Neuroimaging in Dementias

Research output: Chapter in Book/Report/Conference proceedingChapter


Late-onset dementia is usually a multifactorial disease wherein cumulative pathological brain insults (of more than one pathology) results in progressive cognitive decline that ultimately leads to impairment in ability to function at work and/or perform usual activities/tasks. Until recently, postmortem examination has been the only way to accurately determine the underlying pathology that led to dementia. However with the recent emergence of advanced imaging technologies, imaging indicators of disease that closely reflect the underlying pathology have been found to be very useful in aiding the prediction of the underlying dementia pathology. In this chapter we will cover the three common neurodegenerative dementias-Alzheimer disease, dementia with Lewy bodies (DLB), and frontotemporal dementia (FTD). For each of these dementia subtypes we will discuss the clinical manifestation of the disease, the pathologies underlying the disease and the neuroimaging correlates that can be observed using the currently available imaging methods.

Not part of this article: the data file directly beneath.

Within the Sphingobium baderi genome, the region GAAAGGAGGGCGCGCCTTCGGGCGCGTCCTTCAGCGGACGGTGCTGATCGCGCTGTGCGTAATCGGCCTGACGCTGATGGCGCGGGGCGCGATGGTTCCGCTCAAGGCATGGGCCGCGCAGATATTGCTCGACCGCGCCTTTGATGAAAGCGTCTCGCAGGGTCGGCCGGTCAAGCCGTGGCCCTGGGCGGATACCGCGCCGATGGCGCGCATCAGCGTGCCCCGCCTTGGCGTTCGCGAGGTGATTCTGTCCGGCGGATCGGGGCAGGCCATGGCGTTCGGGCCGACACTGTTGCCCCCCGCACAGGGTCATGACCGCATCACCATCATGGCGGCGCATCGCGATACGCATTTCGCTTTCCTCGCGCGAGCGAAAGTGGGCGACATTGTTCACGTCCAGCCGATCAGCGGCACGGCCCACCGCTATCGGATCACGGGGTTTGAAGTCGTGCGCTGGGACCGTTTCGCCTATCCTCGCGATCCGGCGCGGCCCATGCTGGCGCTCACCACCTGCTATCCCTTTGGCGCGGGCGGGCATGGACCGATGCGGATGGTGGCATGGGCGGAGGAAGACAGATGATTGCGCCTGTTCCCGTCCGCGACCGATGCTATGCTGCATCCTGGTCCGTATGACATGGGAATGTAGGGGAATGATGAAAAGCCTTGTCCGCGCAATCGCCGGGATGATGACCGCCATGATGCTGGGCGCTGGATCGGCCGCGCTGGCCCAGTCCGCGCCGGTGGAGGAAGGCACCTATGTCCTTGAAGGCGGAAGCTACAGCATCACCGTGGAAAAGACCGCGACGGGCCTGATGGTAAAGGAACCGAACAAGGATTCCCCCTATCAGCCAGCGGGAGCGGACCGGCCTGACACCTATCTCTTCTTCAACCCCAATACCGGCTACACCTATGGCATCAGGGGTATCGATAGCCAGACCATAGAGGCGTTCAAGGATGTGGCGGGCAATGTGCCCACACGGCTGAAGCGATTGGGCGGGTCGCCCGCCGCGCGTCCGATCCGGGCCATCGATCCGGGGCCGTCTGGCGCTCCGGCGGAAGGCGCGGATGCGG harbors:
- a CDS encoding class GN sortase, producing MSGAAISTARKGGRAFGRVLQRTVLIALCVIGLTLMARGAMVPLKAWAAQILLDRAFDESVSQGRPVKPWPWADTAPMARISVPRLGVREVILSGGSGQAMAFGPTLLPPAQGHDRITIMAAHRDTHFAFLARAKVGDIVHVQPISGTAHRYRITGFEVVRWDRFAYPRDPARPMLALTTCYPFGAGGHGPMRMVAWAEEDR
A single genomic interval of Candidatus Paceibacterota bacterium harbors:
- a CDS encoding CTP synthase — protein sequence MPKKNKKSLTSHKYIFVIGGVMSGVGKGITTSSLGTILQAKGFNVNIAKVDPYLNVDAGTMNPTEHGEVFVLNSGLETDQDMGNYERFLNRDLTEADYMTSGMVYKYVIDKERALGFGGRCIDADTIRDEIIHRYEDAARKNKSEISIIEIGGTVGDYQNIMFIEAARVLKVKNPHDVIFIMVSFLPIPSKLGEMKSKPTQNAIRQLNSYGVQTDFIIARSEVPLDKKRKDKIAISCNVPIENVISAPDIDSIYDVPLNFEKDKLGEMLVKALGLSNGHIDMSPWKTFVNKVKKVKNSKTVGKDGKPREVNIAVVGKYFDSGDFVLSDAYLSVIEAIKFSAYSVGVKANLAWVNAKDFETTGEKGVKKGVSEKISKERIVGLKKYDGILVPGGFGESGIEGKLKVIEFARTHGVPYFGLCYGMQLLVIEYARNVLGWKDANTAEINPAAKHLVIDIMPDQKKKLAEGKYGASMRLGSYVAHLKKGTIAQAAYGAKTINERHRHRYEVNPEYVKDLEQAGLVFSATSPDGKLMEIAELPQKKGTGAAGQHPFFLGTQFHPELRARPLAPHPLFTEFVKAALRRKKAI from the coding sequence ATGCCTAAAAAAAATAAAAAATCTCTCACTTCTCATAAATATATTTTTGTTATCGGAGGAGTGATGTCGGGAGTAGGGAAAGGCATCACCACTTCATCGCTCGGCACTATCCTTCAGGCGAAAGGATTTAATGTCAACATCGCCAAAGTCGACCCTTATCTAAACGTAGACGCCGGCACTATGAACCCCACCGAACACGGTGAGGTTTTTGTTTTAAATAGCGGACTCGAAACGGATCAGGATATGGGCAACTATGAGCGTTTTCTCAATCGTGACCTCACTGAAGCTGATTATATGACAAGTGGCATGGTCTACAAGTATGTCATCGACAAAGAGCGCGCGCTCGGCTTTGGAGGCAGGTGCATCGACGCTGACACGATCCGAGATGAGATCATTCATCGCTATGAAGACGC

Original languageEnglish (US)
Title of host publicationRosenberg's Molecular and Genetic Basis of Neurological and Psychiatric Disease
Subtitle of host publicationFifth Edition
PublisherElsevier Inc.
Number of pages12
ISBN (Electronic)9780124105294
ISBN (Print)9780124105492
StatePublished - Nov 13 2014


  • Alzheimer disease
  • Dementia with Lewy bodies
  • Frontotemporal dementia
  • Imaging technologies
  • Vascular disease

ASJC Scopus subject areas

  • General Medicine


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